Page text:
Panda Bear was 22 when he made Spirit They’re Gone, Spirit They’ve Vanished with Avey Tare. He was 26 when Sung Tongs came out, 28 when Person Pitch dropped, 30 around the time of Merriweather Post Pavillion. Amid these career milestones, Panda Bear and his Animal Collective cohorts were always seen as a young person’s band. The guys making the music were young too ‒ stoner-ish, T-shirt clad Baltimoreans ‒ and their music reflected that.
Panda Bear is 36 as Panda Bear Meets the Grim Reaper arrives this week. No, he surely isn’t old, though maybe he feels like he is. He’s not really even middle-aged. The fact is, Panda Bear is inarguably a kid no more. He’s married. He’s a dad. And although references to impending middle age and breadwinning and family life are strewn throughout the last seven or so years of Animal Collective/Panda Bear’s discography (see: “Chores”, “You Can Count on Me”, “Alsatian Darn”, etc.), never has aging been so firmly placed at the center of a Panda Bear album.
Panda Bear Meets the Grim Reaper feels particularly interested in the process of aging. It’s not so much an album about feeling old, as it is about feeling different compared to the person you were 10 years ago. Everything is relative, everything is comparative. The album therefore takes on a feeling of procession. Each song is pretty strikingly different from the last. This isn’t totally apparent from the first listen. It takes a few times through to understand the way these melodies are shifting and entirely texturally different from song to song.
The album opens with the lurching “Sequential Circuits.” It really feels like a warm-up, though its strange uneasiness feels to sell the ensuing journey of Grim Reaper short. It doesn’t feel like any sort of entrance into what’s to come, and, once you’ve gone through the album, it feels fairly superfluous in hindsight. I would have preferred the album to open with the next song: “Mr Noah.” I’ve already talked in detail about this song on my “best-of” list. The song works incredibly well in the context of this album and is nothing short of a career best. And the rest of the first half is very strong. “Crosswords” is equal parts funky and emotional, and features some great vocals from Lennox. “Butcher Baker Candlestick Maker” hearkens to “Bros” in the best way possible and also cleverly seems to pick up right where “Mr Noah” left off, again creating the feeling of procession on this album, as if we’re making our way toward something. It’s just hard to say what at this point.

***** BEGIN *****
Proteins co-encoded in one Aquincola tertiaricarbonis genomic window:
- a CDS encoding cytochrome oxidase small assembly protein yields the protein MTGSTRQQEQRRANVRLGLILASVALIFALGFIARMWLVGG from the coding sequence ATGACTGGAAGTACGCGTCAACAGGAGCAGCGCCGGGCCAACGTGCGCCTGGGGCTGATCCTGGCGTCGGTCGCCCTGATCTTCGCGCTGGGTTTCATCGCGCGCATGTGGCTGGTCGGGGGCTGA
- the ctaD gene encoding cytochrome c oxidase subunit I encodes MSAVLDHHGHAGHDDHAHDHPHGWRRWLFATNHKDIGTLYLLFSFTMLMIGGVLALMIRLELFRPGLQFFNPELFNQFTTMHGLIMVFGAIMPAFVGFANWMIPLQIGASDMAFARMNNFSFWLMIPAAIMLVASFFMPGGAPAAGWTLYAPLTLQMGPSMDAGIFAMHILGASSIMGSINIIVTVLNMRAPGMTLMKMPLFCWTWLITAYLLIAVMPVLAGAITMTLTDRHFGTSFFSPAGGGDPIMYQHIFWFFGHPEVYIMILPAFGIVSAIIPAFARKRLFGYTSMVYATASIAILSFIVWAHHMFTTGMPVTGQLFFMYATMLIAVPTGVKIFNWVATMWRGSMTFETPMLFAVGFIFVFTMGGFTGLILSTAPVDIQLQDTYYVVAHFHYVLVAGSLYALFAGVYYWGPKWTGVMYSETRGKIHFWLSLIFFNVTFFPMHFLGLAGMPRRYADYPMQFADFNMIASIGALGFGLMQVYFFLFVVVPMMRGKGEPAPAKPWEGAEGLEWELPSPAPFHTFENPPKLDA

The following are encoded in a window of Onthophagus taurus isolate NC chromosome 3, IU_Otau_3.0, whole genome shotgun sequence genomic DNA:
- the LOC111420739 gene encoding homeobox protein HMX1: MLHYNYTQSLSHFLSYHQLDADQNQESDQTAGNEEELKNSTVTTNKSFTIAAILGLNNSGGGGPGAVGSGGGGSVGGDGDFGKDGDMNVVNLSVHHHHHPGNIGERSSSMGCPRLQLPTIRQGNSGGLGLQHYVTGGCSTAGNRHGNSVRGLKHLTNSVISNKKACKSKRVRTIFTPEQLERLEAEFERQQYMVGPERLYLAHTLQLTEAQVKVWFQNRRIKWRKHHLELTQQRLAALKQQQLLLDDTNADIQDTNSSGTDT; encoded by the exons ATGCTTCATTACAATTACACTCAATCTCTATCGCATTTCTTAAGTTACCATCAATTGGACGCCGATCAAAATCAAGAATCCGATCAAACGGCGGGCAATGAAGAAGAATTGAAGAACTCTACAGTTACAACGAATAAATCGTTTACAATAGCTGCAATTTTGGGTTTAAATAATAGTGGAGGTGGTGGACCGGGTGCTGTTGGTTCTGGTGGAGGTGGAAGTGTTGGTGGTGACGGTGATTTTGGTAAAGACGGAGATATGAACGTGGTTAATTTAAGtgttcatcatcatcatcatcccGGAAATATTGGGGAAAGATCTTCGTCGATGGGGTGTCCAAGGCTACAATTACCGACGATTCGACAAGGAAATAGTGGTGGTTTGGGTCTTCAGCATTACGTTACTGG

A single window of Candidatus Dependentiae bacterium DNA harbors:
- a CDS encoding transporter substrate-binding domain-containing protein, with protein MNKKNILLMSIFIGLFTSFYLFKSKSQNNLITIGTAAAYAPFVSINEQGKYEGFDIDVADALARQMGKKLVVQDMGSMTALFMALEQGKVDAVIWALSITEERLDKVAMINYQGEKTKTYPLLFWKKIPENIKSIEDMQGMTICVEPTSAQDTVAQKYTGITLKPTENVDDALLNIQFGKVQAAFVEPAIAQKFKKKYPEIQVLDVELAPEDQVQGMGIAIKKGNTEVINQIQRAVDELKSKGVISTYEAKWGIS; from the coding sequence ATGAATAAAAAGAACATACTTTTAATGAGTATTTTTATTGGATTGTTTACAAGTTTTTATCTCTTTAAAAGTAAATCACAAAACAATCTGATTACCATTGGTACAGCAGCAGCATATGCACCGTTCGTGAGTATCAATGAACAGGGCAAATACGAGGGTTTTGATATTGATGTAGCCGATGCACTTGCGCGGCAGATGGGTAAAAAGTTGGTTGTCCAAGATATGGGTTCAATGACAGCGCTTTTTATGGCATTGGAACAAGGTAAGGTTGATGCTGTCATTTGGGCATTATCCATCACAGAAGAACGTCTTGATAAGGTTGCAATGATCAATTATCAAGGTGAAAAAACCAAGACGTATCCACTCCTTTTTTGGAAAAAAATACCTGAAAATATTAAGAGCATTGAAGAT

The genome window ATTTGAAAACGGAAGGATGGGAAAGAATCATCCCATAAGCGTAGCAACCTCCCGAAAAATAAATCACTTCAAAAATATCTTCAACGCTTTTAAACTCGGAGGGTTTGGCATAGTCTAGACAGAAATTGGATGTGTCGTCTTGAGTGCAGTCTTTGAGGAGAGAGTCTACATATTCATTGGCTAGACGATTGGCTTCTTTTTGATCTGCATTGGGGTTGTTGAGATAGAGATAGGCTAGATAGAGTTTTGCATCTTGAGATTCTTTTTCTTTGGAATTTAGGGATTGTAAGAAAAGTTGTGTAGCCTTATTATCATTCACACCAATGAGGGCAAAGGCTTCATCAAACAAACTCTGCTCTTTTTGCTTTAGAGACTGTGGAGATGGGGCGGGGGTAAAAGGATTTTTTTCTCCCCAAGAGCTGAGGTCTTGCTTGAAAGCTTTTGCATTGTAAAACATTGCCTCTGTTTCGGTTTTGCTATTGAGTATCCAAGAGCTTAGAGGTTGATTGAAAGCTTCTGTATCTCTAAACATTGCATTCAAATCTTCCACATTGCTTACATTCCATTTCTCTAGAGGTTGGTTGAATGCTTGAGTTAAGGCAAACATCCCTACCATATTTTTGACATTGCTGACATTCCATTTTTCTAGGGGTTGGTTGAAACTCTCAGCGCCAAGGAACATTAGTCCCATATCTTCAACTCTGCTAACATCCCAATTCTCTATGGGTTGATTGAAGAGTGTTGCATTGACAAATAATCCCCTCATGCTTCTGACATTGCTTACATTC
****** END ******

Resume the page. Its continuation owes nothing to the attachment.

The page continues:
“Boys Latin” feels like something of a centerpiece. It sounds a bit more serious and dark than everything that came before it and introduces the less dancey, more intense back half of PBVSGR. I didn’t love the song as a single, but I do think it works much better within the album. That said, I still think it showcases some of the more irritating sides of Panda Bear’s excessively rhythmic style, never appearing quite as urgent as it probably should. The highlight of the album’s second half (though there are several candidates) is probably “Tropic of Cancer,” an absolutely gorgeous, sad song that sees Panda Bear stretch himself more than he ever has. “Lonely Wanderer” feels like a throwback to Feels-era Animal Collective and “Selfish Gene” is another instance where Panda Bear really looks inward to make a poignant, universal statement about love. “Acid Wash” closes the album out in triumphant, exciting fashion.
This is a substantial work. It isn’t perfect, sure. It’s not quite the pop masterpiece that Person Pitch was, and I even hesitate to put it ahead of Tomboy (an eternally underrated album). But this is still Panda Bear creating distinct, rewarding music. From Young Prayer to Grim Reaper, from “Sequential Circuits” to “Acid Wash,” from his Panda Bear stage name to his given Noah Lennox name (which he may soon reassume), we’re witnessing an artist who’s come a long way. While this feels like an album of perceptible change, it thankfully doesn’t feel like an end to what has consistently been an exciting artistic career.